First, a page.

Irma and Real Life Storms

For the past 2 weeks I have had zero desire to write about education. I just couldn’t.

Last week Irma came barreling towards my home. Even today, I write this sitting at a Starbucks as I still have no cable, internet or home phone. But, I have a lot more than I don’t, so you will get NO complaints from me.

We Floridians are use to hurricanes and threats of hurricanes. Even so, make no bones about it, everything about an impending storm and its eventual landfall is disruptive. Everything.

Before the Storm

Days before, when the storm is just a swirl in the Atlantic, we all kinda believe it won’t happen. Life continues as usual, while we keep one eye on the news.

The few smart storm-pessimists get all the water and bread off the grocery shelves so that by the time the rest of us fools finally show up it’s all gone. Somehow, that’s when the real “holy-crap, it’s-really-coming” seems to set in. Nope, the impending storm isn’t real when the meteorologists on every tv and radio channels tells us all day long. But empty shelves and more than 2 people at the gas pump…that’s when we freak out.

At this point, everything goes a bit off kilter. Corporate emergency plans get dusted off, and names and phone numbers get feverishly updated. At home you hunt for birth certificates and social security cards. Supermarkets get slammed, as plywood and batteries and tuna, wine and poptarts have their best sales week in 5 years.

And while you are trying to figure out how to tie up all your responsibilities at work and get your own neglected emergency supplies, the school understandably starts calling. Early pickup please, and all after-school programs are cancelled.

There will be no writing today.

Storm Time

Now you drag your kids with you everywhere because, frankly, you have to. And, you completely stress about having enough food, gas, and water to last for at least a few days.

Will there be electricity? What will we do if there is no electricity?! Where will we live? Florida is too hot; it will be an unlivable 95 degrees inside. What will I do with my kids? Where will we go?

Then the storm hits, and you lose electricity within minutes of the winds picking up. Loss of cell service follows.

You sit in darkness because all your windows and doors are boarded up; you talk and listen to the wind howl outside. For hours, you try not to open the refrigerator in fear of losing the what little cool air is preserving your food.

If you are lucky, you listen to a battery operated radio, or play board games by flashlight to occupy yourself and the kids. And, you pray your home stays intact.

There will be no writing today.

The Aftermath

The storm clears enough to make a break from the darkness. You take stock of the damage.

Now the real discomfort starts. There is still no electricity but hopefully there is running water. Debris is everywhere, and you can’t make phone calls or send text messages to check on loved-ones. And, no driving yet. The roads are blocked and power lines are down. You help neighbors clean up and intrude on friends who are lucky enough to have electricity. You boil water and you wait.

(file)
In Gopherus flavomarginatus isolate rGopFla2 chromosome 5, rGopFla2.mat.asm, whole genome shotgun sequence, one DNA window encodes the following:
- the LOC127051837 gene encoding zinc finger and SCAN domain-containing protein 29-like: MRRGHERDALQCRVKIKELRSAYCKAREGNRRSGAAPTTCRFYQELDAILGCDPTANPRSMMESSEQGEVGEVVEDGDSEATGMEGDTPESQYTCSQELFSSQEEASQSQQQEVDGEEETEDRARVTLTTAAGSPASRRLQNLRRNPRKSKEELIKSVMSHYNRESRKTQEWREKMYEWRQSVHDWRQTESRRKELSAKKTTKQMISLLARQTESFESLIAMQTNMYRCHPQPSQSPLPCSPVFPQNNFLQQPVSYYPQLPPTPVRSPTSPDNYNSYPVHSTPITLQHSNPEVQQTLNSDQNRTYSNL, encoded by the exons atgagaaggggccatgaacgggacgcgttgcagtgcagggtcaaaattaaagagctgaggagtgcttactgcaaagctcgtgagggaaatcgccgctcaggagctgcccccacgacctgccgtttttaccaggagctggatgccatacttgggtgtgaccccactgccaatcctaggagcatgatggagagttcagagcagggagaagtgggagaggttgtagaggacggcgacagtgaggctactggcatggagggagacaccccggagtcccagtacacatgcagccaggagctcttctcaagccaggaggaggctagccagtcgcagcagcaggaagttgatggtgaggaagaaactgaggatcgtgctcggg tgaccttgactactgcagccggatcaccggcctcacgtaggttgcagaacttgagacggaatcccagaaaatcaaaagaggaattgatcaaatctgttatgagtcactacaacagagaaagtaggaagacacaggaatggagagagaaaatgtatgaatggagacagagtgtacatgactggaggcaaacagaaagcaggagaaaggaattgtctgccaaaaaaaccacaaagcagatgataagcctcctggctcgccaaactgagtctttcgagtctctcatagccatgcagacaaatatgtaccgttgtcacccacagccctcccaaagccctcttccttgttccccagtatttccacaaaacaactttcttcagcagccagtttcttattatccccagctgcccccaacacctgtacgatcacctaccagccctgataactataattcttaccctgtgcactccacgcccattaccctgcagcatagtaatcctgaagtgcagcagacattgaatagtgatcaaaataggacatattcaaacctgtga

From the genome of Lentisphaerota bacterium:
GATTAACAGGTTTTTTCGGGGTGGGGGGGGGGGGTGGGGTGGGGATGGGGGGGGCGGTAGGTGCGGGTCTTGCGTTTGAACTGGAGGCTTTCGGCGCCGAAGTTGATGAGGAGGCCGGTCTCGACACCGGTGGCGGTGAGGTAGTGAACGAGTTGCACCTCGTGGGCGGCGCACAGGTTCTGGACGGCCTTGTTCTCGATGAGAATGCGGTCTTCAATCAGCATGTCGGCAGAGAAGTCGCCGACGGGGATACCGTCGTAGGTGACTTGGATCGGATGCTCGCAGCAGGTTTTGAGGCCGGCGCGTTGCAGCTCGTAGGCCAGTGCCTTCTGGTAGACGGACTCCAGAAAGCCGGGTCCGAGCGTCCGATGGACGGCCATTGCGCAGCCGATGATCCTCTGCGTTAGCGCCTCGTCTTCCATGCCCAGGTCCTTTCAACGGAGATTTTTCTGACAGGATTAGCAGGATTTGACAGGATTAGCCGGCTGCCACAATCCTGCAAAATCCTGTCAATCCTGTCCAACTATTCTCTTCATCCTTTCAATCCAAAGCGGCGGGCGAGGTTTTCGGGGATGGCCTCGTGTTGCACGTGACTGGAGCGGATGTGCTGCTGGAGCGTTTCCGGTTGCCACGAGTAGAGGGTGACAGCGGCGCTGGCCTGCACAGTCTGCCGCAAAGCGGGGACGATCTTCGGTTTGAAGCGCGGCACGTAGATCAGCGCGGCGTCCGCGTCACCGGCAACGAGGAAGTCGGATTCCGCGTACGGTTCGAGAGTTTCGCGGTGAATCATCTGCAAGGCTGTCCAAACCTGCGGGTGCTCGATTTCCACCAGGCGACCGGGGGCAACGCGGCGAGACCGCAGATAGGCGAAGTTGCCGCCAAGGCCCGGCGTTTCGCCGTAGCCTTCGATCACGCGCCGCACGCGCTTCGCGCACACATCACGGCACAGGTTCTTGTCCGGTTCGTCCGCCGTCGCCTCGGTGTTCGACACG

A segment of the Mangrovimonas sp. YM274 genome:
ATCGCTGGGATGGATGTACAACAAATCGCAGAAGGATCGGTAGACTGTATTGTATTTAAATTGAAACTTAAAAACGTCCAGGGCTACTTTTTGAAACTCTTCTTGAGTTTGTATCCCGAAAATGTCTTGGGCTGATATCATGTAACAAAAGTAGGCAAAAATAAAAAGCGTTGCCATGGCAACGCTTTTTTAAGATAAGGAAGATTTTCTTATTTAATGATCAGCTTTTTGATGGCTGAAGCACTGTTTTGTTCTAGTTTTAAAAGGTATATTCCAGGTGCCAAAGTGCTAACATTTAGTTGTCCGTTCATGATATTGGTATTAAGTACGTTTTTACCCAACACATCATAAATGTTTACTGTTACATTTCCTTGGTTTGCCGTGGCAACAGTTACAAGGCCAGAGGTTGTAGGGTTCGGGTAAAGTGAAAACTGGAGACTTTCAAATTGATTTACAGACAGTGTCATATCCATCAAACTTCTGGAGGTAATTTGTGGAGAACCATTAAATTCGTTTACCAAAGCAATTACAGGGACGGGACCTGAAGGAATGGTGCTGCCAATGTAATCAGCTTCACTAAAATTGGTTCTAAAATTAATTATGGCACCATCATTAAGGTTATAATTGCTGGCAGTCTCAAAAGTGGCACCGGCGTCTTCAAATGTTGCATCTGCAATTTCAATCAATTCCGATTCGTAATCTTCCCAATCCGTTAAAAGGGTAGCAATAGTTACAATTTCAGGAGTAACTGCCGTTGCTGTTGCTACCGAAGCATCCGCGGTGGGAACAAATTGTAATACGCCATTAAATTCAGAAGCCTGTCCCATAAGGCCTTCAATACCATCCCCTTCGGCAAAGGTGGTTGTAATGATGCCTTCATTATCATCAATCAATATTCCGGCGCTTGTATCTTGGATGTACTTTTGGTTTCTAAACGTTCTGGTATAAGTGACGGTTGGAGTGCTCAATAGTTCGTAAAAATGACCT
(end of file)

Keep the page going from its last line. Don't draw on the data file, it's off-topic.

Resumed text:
There is no school. Most of us can’t get back to work. You need more food, and a little ice would be heaven. You need to find your loved ones, and help others.

Until those basic needs are met there will be no writing.

The Luxury of Normalcy

It’s been 2 weeks of pre and post Irma, and life is finally somewhat recognizable. About 80% of South Florida has electricity again, and supermarket shelves are about 70% restocked. Fresh produce is returning and water is no longer a hot commodity.

But I still didn’t want to write… until something hits me like a ton bricks.

Obviously, I couldn’t write because I was too worried about my basic needs. Who would expect me to perform at a normal level while trying to think in literal darkness?

But, isn’t that exactly what we do it kids and families who fight for their basic needs daily? We expect poor kids to learn, their parents to do homework, and show up to PTA meetings, all while the storm kicks up around them. And, when they can’t we judge them for not caring about their kids.

What I experienced in the last 2 weeks (fear, uncertainty, hustling for basic needs, not knowing if I had enough, not knowing when I could return to work) that’s how many of our kids and families live every single day.

My momentary discomfort is some else’s very real life. I had just a glimpse, just enough to know I never want to live there.

So, I pray to not quickly forget the emotions of the last weeks. And I hope we will all be more gracious tomorrow, and fight harder, for those whose hurricanes come everyday.

What do you think?


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